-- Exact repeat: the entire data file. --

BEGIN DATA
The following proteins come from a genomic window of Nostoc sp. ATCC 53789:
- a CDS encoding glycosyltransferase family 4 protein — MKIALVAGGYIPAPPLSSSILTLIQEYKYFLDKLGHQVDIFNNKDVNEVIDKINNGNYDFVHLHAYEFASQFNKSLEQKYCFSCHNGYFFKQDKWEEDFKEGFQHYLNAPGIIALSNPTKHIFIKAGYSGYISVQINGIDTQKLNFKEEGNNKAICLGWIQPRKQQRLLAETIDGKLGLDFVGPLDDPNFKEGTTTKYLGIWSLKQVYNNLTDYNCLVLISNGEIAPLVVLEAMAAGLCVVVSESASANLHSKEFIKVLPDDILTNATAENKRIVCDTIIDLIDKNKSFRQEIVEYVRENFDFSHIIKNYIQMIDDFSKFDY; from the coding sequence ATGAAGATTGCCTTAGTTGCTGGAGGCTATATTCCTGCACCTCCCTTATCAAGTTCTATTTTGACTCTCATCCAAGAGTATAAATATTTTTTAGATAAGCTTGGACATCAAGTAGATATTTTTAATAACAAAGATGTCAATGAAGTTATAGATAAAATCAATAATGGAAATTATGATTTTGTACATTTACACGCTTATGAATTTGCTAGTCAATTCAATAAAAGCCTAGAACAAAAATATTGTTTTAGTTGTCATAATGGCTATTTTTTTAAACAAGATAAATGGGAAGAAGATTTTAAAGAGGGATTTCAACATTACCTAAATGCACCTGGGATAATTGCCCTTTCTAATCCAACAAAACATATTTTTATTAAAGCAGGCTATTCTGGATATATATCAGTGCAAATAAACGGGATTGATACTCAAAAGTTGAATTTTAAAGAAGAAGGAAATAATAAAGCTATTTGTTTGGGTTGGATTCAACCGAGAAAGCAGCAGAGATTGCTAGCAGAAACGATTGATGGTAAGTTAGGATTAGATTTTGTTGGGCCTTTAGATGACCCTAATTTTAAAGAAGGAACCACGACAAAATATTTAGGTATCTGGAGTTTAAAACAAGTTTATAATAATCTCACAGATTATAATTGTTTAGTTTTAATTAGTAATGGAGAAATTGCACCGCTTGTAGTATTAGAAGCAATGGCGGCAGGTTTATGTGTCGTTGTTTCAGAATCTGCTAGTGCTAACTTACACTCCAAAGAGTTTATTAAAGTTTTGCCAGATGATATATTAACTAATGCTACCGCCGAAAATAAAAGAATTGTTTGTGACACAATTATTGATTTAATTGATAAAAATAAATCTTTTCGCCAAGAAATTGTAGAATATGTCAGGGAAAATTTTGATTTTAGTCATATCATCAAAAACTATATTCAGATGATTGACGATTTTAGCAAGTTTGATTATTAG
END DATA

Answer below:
The following proteins come from a genomic window of Nostoc sp. ATCC 53789:
- a CDS encoding glycosyltransferase family 4 protein — MKIALVAGGYIPAPPLSSSILTLIQEYKYFLDKLGHQVDIFNNKDVNEVIDKINNGNYDFVHLHAYEFASQFNKSLEQKYCFSCHNGYFFKQDKWEEDFKEGFQHYLNAPGIIALSNPTKHIFIKAGYSGYISVQINGIDTQKLNFKEEGNNKAICLGWIQPRKQQRLLAETIDGKLGLDFVGPLDDPNFKEGTTTKYLGIWSLKQVYNNLTDYNCLVLISNGEIAPLVVLEAMAAGLCVVVSESASANLHSKEFIKVLPDDILTNATAENKRIVCDTIIDLIDKNKSFRQEIVEYVRENFDFSHIIKNYIQMIDDFSKFDY; from the coding sequence ATGAAGATTGCCTTAGTTGCTGGAGGCTATATTCCTGCACCTCCCTTATCAAGTTCTATTTTGACTCTCATCCAAGAGTATAAATATTTTTTAGATAAGCTTGGACATCAAGTAGATATTTTTAATAACAAAGATGTCAATGAAGTTATAGATAAAATCAATAATGGAAATTATGATTTTGTACATTTACACGCTTATGAATTTGCTAGTCAATTCAATAAAAGCCTAGAACAAAAATATTGTTTTAGTTGTCATAATGGCTATTTTTTTAAACAAGATAAATGGGAAGAAGATTTTAAAGAGGGATTTCAACATTACCTAAATGCACCTGGGATAATTGCCCTTTCTAATCCAACAAAACATATTTTTATTAAAGCAGGCTATTCTGGATATATATCAGTGCAAATAAACGGGATTGATACTCAAAAGTTGAATTTTAAAGAAGAAGGAAATAATAAAGCTATTTGTTTGGGTTGGATTCAACCGAGAAAGCAGCAGAGATTGCTAGCAGAAACGATTGATGGTAAGTTAGGATTAGATTTTGTTGGGCCTTTAGATGACCCTAATTTTAAAGAAGGAACCACGACAAAATATTTAGGTATCTGGAGTTTAAAACAAGTTTATAATAATCTCACAGATTATAATTGTTTAGTTTTAATTAGTAATGGAGAAATTGCACCGCTTGTAGTATTAGAAGCAATGGCGGCAGGTTTATGTGTCGTTGTTTCAGAATCTGCTAGTGCTAACTTACACTCCAAAGAGTTTATTAAAGTTTTGCCAGATGATATATTAACTAATGCTACCGCCGAAAATAAAAGAATTGTTTGTGACACAATTATTGATTTAATTGATAAAAATAAATCTTTTCGCCAAGAAATTGTAGAATATGTCAGGGAAAATTTTGATTTTAGTCATATCATCAAAAACTATATTCAGATGATTGACGATTTTAGCAAGTTTGATTATTAG